Philanthropists pledge $17m to ‘yes’ campaign for Voice
The Albanese government has released its blueprint to address Indigenous inequity. Photo: AAP
Every dollar and every conversation that takes Australia towards a voice to parliament will be critical, according to one of the philanthropic foundations that have pledged a combined $17 million to the ‘yes’ campaign.
Some 31 players in the philanthropic sector, including the Paul Ramsay Foundation, the Myer Foundation and the Oranges & Sardines Foundation, unveiled their support for the voice to parliament on Friday.
Founding signatories of the “pledge to yes” agreed to make a significant initial donation to ‘yes’ campaigns, such as that being run by the Australians for Indigenous Constitutional Recognition (AICR).
Paul Ramsay Foundation chief executive Kristy Muir said winning referendums in Australia was difficult and expensive.
Philanthropists had a key lever to pull, both through their voice and funding, she said.
“Fingers crossed the pledge galvanises more people to come forward,” Professor Muir told AAP.
“It might be $20, it doesn’t have to be the $5 million that PRF has put in. Every dollar and every conversation that gets us as the country towards yes, counts.”
While the foundation is non-partisan, Prof Muir said backing the voice aligned with its main goal to end cycles of disadvantage in Australia.
“We have heard loud and clear from the community that we’ve been working with for a long time and also from the evidence that giving people a say in the outcomes that affect them most is actually one of our best mechanisms for positive change,” she said.
The pledge describes the vision for the voice to parliament as the result of nearly a decade of engagement, dialogue and consultation with Aboriginal and Torres Strait Islander peoples.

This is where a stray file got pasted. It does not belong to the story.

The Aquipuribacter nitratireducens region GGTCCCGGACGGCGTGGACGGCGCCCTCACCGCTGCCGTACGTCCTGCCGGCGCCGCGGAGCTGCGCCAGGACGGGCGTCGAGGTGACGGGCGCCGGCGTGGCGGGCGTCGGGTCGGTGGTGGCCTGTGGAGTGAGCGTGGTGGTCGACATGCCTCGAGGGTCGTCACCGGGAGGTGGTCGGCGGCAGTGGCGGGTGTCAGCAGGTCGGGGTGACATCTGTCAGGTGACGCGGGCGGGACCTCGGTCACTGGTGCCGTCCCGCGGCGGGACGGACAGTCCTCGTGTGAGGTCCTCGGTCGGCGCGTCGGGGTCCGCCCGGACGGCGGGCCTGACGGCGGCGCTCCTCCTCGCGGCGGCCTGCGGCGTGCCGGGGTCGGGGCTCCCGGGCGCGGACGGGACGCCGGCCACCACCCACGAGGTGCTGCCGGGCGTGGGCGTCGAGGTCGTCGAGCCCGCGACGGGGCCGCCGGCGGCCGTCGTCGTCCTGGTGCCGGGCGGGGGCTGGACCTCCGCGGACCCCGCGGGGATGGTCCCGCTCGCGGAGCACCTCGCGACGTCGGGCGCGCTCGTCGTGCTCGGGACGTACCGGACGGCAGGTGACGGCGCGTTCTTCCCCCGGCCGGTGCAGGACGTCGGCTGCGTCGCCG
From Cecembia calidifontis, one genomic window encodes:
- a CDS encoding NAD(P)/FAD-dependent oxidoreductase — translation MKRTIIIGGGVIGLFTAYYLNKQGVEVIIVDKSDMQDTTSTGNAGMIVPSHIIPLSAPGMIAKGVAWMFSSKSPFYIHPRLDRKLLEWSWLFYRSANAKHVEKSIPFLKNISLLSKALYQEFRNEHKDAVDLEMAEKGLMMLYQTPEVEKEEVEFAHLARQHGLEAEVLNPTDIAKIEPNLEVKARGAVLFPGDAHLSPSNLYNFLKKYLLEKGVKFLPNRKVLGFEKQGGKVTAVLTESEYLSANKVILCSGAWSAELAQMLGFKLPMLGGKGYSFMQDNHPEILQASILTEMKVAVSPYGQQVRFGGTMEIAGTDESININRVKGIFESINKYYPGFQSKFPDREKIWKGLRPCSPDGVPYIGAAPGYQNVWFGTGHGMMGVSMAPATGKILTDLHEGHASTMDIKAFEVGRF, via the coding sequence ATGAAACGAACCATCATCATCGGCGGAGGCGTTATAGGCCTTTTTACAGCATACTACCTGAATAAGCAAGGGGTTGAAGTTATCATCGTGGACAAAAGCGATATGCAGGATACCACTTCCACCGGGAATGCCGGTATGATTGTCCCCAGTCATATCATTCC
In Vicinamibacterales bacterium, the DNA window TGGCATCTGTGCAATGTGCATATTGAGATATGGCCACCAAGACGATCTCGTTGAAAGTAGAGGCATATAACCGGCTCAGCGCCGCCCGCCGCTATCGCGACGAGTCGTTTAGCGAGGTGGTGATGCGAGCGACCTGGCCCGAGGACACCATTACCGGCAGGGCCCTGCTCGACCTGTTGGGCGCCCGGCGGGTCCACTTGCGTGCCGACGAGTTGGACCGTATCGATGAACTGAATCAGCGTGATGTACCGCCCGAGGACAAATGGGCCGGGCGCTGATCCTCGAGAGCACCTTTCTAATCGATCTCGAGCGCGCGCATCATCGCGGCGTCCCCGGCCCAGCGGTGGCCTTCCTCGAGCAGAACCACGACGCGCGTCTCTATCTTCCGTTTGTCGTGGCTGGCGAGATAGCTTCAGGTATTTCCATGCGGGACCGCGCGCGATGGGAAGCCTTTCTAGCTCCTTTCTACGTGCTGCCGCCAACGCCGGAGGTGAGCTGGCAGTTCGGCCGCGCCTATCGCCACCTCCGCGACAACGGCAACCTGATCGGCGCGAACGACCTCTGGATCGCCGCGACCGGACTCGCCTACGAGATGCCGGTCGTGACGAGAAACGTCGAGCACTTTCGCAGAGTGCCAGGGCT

“We give this support because this is a critical moment in Australia’s history,” the pledge reads.
“Because a yes vote is a vote for stronger communities.”
The pledge continues to be circulated in the sector and additional pledge signatories are encouraged – although not required – to accompany their names with a financial contribution.
Philanthropy Australia chief executive Jack Heath said the pledge was a great example of philanthropy doing what it did best in uniting to advocate for profound, long-term change.
“Philanthropy Australia’s support for the ‘yes’ case is based on listening to what First Nations peoples say is needed to improve their daily lives and it is backed by the overwhelming majority of our membership,” he said.
The voice referendum, to be held some time between October and December, will be Australia’s first referendum since 1999 and the first for about 6.4 million Australians.
Changing the constitution requires a double majority of voters, either at a national level from all states and territories or in at least four of the six states.
A leading voice in the campaign for ‘no’ – federal opposition spokeswoman for Indigenous Australians Jacinta Nampijinpa Price – last week appeared in an ad for campaign group Fair Australia, which is funded by conservative lobby group Advance.
“I’ll be voting ‘no’ because this will not unite us, this will divide us,” she said, alongside her Scottish-born husband Colin Lillie.